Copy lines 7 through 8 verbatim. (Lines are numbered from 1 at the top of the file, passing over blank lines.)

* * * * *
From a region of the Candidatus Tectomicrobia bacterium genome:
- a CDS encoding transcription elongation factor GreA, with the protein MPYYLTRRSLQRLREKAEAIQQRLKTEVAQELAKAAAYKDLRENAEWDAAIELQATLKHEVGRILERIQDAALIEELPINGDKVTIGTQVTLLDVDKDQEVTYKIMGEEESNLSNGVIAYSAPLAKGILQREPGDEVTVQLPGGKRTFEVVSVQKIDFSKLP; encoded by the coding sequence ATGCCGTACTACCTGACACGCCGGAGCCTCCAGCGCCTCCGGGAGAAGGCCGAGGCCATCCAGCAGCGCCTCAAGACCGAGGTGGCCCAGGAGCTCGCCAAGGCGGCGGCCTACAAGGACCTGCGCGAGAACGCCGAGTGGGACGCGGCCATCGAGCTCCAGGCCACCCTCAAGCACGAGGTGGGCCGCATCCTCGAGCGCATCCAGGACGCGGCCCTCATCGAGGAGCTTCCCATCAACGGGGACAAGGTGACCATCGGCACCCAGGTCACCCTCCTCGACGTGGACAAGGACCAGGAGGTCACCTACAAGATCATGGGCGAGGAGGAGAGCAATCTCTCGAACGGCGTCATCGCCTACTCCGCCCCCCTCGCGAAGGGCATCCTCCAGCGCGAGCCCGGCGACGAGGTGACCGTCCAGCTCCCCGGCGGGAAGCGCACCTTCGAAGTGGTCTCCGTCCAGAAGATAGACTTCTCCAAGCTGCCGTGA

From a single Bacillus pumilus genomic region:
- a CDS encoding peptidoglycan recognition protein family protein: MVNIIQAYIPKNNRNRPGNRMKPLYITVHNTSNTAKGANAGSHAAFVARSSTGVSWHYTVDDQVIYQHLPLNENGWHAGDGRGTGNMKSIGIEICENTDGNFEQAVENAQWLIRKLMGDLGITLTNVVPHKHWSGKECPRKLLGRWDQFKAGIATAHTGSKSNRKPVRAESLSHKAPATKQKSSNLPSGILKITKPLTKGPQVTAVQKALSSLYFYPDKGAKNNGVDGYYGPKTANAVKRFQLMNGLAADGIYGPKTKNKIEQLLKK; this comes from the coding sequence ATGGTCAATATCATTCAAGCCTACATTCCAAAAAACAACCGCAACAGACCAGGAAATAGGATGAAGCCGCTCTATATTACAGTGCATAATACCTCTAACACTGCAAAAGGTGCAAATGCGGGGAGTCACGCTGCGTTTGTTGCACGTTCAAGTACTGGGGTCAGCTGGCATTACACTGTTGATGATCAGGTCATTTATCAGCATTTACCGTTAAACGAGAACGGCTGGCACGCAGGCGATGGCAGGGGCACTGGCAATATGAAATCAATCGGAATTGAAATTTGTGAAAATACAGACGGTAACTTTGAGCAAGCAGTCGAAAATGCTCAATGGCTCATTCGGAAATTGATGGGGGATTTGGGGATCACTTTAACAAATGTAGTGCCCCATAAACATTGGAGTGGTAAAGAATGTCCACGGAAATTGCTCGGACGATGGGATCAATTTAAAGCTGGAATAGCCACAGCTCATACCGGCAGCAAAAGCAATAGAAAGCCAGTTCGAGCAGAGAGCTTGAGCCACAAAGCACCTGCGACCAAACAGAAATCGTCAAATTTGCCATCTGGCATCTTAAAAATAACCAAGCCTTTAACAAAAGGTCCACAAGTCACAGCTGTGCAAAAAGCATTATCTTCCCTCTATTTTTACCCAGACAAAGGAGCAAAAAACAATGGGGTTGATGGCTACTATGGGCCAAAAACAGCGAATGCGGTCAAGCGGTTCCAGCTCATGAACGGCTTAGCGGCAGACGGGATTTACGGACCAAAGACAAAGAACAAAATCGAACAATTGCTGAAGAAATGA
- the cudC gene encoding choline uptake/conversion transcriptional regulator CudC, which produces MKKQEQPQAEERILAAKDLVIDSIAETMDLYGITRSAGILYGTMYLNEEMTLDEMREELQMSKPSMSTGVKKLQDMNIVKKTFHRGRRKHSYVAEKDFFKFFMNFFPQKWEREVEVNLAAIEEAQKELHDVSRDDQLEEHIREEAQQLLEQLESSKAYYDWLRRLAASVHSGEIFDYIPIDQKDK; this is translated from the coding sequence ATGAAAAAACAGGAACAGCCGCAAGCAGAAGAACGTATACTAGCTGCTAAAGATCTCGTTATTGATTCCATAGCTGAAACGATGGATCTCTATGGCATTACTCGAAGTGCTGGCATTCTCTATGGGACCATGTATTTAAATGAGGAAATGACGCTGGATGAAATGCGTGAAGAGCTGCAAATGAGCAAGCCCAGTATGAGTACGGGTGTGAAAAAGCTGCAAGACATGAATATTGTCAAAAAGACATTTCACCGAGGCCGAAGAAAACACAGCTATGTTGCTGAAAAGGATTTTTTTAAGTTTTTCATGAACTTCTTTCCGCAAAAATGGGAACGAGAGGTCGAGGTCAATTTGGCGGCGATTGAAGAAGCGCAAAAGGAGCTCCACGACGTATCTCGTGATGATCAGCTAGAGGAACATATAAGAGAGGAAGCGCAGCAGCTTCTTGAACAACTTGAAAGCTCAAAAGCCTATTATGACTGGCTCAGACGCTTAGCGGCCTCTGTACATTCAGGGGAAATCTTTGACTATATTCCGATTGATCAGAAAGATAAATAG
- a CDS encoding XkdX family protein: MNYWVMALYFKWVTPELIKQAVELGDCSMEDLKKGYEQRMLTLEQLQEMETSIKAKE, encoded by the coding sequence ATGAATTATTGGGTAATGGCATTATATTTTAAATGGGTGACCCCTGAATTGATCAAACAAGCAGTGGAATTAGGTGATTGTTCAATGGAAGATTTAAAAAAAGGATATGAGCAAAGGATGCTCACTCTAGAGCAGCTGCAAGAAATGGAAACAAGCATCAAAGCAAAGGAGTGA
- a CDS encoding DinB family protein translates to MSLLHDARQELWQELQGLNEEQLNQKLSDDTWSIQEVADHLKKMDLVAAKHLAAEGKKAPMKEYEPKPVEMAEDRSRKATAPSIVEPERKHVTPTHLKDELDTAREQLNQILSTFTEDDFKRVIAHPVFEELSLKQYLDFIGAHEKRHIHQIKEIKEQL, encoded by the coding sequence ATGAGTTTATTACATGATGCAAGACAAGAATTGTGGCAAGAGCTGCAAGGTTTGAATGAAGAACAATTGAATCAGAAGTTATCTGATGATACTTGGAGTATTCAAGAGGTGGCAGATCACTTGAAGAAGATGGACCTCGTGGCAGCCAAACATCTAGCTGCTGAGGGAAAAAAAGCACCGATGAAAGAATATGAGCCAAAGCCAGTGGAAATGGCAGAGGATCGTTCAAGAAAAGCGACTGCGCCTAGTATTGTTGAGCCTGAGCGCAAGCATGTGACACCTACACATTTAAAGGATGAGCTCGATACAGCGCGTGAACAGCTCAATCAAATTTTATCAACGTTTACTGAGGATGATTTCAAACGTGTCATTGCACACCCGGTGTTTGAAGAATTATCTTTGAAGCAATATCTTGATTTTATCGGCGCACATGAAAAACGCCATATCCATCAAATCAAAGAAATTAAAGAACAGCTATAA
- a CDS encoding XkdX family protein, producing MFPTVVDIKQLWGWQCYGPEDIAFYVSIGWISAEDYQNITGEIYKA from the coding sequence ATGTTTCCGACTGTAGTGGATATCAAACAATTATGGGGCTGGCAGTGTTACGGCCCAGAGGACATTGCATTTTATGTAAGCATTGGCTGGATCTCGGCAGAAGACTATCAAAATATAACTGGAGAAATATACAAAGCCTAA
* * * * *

- a CDS encoding DinB family protein translates to MSLLHDARQELWQELQGLNEEQLNQKLSDDTWSIQEVADHLKKMDLVAAKHLAAEGKKAPMKEYEPKPVEMAEDRSRKATAPSIVEPERKHVTPTHLKDELDTAREQLNQILSTFTEDDFKRVIAHPVFEELSLKQYLDFIGAHEKRHIHQIKEIKEQL, encoded by the coding sequence ATGAGTTTATTACATGATGCAAGACAAGAATTGTGGCAAGAGCTGCAAGGTTTGAATGAAGAACAATTGAATCAGAAGTTATCTGATGATACTTGGAGTATTCAAGAGGTGGCAGATCACTTGAAGAAGATGGACCTCGTGGCAGCCAAACATCTAGCTGCTGAGGGAAAAAAAGCACCGATGAAAGAATATGAGCCAAAGCCAGTGGAAATGGCAGAGGATCGTTCAAGAAAAGCGACTGCGCCTAGTATTGTTGAGCCTGAGCGCAAGCATGTGACACCTACACATTTAAAGGATGAGCTCGATACAGCGCGTGAACAGCTCAATCAAATTTTATCAACGTTTACTGAGGATGATTTCAAACGTGTCATTGCACACCCGGTGTTTGAAGAATTATCTTTGAAGCAATATCTTGATTTTATCGGCGCACATGAAAAACGCCATATCCATCAAATCAAAGAAATTAAAGAACAGCTATAA
- a CDS encoding XkdX family protein, producing MFPTVVDIKQLWGWQCYGPEDIAFYVSIGWISAEDYQNITGEIYKA from the coding sequence ATGTTTCCGACTGTAGTGGATATCAAACAATTATGGGGCTGGCAGTGTTACGGCCCAGAGGACATTGCATTTTATGTAAGCATTGGCTGGATCTCGGCAGAAGACTATCAAAATATAACTGGAGAAATATACAAAGCCTAA